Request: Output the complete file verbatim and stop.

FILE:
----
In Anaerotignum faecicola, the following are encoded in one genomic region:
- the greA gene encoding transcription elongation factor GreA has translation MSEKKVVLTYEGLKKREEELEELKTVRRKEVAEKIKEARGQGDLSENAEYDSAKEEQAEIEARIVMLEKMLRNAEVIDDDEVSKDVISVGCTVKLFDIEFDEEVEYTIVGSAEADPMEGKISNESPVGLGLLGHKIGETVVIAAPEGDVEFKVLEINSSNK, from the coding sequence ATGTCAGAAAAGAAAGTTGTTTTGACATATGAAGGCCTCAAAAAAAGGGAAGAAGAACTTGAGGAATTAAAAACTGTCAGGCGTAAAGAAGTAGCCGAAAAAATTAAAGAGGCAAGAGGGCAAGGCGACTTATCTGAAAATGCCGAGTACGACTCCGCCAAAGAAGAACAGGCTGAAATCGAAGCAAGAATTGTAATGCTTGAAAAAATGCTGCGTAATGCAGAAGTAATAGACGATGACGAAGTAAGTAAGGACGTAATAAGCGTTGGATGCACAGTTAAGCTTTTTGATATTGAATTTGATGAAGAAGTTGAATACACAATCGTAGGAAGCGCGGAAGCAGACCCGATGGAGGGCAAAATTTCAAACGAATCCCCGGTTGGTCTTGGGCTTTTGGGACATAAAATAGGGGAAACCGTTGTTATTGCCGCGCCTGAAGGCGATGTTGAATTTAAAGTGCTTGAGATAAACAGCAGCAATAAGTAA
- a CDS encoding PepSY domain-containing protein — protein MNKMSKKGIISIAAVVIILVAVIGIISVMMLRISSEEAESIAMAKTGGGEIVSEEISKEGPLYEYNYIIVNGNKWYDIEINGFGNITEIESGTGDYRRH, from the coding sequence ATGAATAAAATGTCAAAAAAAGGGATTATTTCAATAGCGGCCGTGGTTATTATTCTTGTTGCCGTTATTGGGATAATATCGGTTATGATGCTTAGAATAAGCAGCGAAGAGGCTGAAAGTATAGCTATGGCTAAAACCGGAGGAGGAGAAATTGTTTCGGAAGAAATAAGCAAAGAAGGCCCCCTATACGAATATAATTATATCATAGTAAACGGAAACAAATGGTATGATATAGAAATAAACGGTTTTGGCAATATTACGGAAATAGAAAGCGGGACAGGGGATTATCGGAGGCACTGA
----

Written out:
In Anaerotignum faecicola, the following are encoded in one genomic region:
- the greA gene encoding transcription elongation factor GreA has translation MSEKKVVLTYEGLKKREEELEELKTVRRKEVAEKIKEARGQGDLSENAEYDSAKEEQAEIEARIVMLEKMLRNAEVIDDDEVSKDVISVGCTVKLFDIEFDEEVEYTIVGSAEADPMEGKISNESPVGLGLLGHKIGETVVIAAPEGDVEFKVLEINSSNK, from the coding sequence ATGTCAGAAAAGAAAGTTGTTTTGACATATGAAGGCCTCAAAAAAAGGGAAGAAGAACTTGAGGAATTAAAAACTGTCAGGCGTAAAGAAGTAGCCGAAAAAATTAAAGAGGCAAGAGGGCAAGGCGACTTATCTGAAAATGCCGAGTACGACTCCGCCAAAGAAGAACAGGCTGAAATCGAAGCAAGAATTGTAATGCTTGAAAAAATGCTGCGTAATGCAGAAGTAATAGACGATGACGAAGTAAGTAAGGACGTAATAAGCGTTGGATGCACAGTTAAGCTTTTTGATATTGAATTTGATGAAGAAGTTGAATACACAATCGTAGGAAGCGCGGAAGCAGACCCGATGGAGGGCAAAATTTCAAACGAATCCCCGGTTGGTCTTGGGCTTTTGGGACATAAAATAGGGGAAACCGTTGTTATTGCCGCGCCTGAAGGCGATGTTGAATTTAAAGTGCTTGAGATAAACAGCAGCAATAAGTAA
- a CDS encoding PepSY domain-containing protein — protein MNKMSKKGIISIAAVVIILVAVIGIISVMMLRISSEEAESIAMAKTGGGEIVSEEISKEGPLYEYNYIIVNGNKWYDIEINGFGNITEIESGTGDYRRH, from the coding sequence ATGAATAAAATGTCAAAAAAAGGGATTATTTCAATAGCGGCCGTGGTTATTATTCTTGTTGCCGTTATTGGGATAATATCGGTTATGATGCTTAGAATAAGCAGCGAAGAGGCTGAAAGTATAGCTATGGCTAAAACCGGAGGAGGAGAAATTGTTTCGGAAGAAATAAGCAAAGAAGGCCCCCTATACGAATATAATTATATCATAGTAAACGGAAACAAATGGTATGATATAGAAATAAACGGTTTTGGCAATATTACGGAAATAGAAAGCGGGACAGGGGATTATCGGAGGCACTGA